Hunt Valley, MD (PRWEB) October 11, 2012
In the past few years, smartphone consumers were typically defined as either “Blackberry users” or “iPhone users.” While Apple continues to succeed, a recent article from CNBC reports that Blackberry producer, Research in Motion (RIM) has struggled to keep up with industry trends as other companies, such as Samsung, continue to compete against the iPhone. However, the article also notes that RIM’s plans to release the Blackberry 10 have many speculating whether the new device will help redefine the company as an industry leader. In addition, the company has changed internal operations—including efforts to outsource device repair—to help improve revenue drops. ACS Industrial Services is one company working within the electronics repair industry and notes that Blackberry has to make a lot of changes to reclaim its power in the market.
In the article, RIM CEO Thorsten Heins addresses shareholder concerns following a 43 percent drop in revenue in the first quarter to $2.8B. ACS Industrial Services notes that this drop may be in fact due to the company’s inability to keep up with consumer demands and technology trends. The staff at ACS Industrial Services specializes in repairs for many modern devices, including those with touch screens – a feature that RIM has not capitalized in previous Blackberry models. According to the article, “In an effort to help capture some of the smartphone market in the U.S. and elsewhere, RIM is rolling out the touch interface on the Blackberry 10 first, before the company launches the new phone with a keyboard.”
In addition to technological advancements, Heins explains many changes within RIM to help encourage company profits. He states that in addition to layoffs, “RIM is working to cut down on levels of management across the company and is outsourcing repair operations and realigning marketing and sales.” Having worked with several electronics manufacturers in terms of repairs, ACS Industrial Services notes that outsourcing repairs may offer some potential cost-saving benefits. However, if the company fails to deliver a superior product, fixing repair protocol will not solve its current financial problems.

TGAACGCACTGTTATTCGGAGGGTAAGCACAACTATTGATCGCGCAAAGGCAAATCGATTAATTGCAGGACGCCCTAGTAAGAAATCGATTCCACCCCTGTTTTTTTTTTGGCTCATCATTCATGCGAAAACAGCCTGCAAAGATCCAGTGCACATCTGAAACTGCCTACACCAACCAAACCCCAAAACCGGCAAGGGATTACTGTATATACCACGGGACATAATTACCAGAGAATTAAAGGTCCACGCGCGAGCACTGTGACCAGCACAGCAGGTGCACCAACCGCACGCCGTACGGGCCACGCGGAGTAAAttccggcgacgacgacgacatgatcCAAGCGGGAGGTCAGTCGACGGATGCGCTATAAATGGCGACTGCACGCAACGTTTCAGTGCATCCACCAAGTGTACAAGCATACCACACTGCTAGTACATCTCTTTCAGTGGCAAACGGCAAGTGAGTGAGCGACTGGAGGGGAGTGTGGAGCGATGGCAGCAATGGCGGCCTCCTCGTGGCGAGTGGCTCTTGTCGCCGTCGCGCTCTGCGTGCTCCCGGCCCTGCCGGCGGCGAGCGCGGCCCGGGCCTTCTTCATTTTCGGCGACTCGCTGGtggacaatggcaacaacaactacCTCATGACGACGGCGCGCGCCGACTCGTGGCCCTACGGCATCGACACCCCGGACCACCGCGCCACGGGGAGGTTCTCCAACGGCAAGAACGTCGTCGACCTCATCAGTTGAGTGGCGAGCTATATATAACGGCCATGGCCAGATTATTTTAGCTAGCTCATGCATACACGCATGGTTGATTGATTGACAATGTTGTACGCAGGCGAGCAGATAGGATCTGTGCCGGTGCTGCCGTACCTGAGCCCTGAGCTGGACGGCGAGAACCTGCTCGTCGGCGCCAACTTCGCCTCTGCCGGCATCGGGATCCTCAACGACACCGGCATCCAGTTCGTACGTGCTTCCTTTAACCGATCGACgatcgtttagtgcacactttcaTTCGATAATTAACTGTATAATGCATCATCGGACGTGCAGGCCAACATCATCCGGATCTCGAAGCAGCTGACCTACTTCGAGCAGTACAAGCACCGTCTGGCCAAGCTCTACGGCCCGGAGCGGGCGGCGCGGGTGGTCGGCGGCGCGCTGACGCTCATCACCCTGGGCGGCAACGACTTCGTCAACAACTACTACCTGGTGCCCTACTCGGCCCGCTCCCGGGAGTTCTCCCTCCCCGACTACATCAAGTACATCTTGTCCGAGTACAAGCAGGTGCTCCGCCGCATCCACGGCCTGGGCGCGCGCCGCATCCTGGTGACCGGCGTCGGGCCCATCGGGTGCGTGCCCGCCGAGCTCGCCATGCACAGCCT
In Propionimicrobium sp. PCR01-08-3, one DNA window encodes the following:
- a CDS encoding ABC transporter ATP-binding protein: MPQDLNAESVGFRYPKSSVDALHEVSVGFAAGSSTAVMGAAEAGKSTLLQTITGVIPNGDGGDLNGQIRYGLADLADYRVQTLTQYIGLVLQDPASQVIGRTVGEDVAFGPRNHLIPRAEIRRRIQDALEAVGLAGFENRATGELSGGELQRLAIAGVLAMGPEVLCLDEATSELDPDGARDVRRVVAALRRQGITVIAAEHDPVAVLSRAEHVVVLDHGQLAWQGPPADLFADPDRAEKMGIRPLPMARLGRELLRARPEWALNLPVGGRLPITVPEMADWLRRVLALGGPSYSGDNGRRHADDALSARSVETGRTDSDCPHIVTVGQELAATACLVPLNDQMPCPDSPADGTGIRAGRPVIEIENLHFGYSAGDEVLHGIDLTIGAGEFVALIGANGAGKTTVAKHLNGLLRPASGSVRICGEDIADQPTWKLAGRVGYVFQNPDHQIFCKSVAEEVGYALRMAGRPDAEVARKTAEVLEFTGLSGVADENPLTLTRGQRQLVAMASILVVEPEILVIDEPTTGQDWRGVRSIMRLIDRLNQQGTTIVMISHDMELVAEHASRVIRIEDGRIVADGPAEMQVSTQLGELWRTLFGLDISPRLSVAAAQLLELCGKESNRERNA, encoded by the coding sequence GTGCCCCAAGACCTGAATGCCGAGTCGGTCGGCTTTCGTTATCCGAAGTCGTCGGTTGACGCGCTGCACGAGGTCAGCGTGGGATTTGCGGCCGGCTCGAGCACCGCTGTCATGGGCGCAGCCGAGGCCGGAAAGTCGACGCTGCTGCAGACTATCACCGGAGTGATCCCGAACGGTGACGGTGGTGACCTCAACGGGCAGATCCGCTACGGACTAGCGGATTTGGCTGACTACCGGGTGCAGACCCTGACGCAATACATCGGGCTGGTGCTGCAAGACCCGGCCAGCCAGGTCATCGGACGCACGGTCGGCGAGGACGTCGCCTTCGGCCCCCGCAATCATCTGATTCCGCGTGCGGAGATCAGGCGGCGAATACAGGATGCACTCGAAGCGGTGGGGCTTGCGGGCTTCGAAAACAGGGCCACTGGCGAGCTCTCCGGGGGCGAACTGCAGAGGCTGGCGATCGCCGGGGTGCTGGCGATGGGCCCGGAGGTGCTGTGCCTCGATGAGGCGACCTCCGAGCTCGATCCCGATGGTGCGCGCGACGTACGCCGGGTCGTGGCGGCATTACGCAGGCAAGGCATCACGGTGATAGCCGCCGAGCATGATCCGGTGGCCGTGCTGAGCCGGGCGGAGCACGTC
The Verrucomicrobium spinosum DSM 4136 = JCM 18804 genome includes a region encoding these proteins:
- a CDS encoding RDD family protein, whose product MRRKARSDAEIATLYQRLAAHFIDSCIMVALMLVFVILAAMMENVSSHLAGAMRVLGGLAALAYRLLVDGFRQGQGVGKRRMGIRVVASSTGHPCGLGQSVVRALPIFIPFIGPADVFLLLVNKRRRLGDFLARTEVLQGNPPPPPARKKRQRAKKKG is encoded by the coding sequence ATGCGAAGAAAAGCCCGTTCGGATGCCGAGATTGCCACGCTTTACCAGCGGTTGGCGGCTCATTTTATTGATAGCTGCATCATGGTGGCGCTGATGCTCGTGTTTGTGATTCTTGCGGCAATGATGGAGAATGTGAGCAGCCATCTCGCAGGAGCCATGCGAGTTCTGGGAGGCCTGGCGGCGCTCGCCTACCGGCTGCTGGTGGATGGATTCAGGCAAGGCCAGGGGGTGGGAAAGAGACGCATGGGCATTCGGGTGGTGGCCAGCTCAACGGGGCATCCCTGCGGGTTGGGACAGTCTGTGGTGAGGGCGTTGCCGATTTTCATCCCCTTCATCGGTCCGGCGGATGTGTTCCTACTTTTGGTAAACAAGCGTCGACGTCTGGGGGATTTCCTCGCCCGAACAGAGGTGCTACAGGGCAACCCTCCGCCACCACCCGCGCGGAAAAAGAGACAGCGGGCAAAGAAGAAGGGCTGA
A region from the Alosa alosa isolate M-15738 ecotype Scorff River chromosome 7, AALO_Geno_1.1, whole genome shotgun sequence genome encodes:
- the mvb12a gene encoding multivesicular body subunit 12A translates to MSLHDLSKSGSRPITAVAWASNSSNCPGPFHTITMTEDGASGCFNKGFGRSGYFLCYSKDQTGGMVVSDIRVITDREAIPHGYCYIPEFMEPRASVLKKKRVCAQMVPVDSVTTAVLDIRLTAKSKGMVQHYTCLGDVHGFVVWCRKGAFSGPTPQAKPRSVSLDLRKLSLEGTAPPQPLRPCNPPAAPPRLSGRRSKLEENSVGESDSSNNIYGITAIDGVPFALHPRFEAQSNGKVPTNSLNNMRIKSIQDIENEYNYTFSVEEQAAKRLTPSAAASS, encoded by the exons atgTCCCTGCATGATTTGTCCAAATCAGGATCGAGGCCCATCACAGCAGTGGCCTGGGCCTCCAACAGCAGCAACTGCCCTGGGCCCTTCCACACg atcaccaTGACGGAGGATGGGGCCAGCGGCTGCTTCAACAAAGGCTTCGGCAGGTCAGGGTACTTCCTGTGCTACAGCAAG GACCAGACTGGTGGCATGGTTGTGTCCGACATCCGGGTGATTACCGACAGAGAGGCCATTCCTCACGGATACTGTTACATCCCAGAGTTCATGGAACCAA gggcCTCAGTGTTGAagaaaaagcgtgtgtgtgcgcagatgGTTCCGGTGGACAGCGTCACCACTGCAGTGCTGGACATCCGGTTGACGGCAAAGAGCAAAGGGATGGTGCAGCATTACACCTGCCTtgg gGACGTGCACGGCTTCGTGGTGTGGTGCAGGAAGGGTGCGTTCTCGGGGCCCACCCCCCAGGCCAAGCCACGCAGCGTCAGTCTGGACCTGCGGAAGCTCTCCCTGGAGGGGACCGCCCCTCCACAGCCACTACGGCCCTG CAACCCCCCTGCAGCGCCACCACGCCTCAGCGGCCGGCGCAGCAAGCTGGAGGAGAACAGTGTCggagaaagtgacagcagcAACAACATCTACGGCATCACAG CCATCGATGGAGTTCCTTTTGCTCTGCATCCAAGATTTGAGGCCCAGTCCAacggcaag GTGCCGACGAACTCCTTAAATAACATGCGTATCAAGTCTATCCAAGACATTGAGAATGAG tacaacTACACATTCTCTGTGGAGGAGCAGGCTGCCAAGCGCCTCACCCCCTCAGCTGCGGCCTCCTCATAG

In a recent press statement, ACS Industrial Services concludes, “Blackberry was a real game-changer when they first launched, but they have got some catching up to do, as CEO Heins pointed out.”
ACS Industrial Services, founded in 1999, provides expert commercial and industrial electronics repair. The trained and qualified representatives at ACS Industrial Services handle repairs for LCD and CRT monitors, power supplies, touch screens, industrial and printed circuit boards, light curtains, test equipment, servo motors and drives, CNC equipment, encoders, Spindle, AC, DC, and VFD drives, PLCs, medical monitors, and telecom equipment. With locations in Hunt Valley, Maryland and Hickory, North Carolina, ACS Industrial Services repairs equipment for a wide range of clients, including Fortune 500 companies and sole proprietors.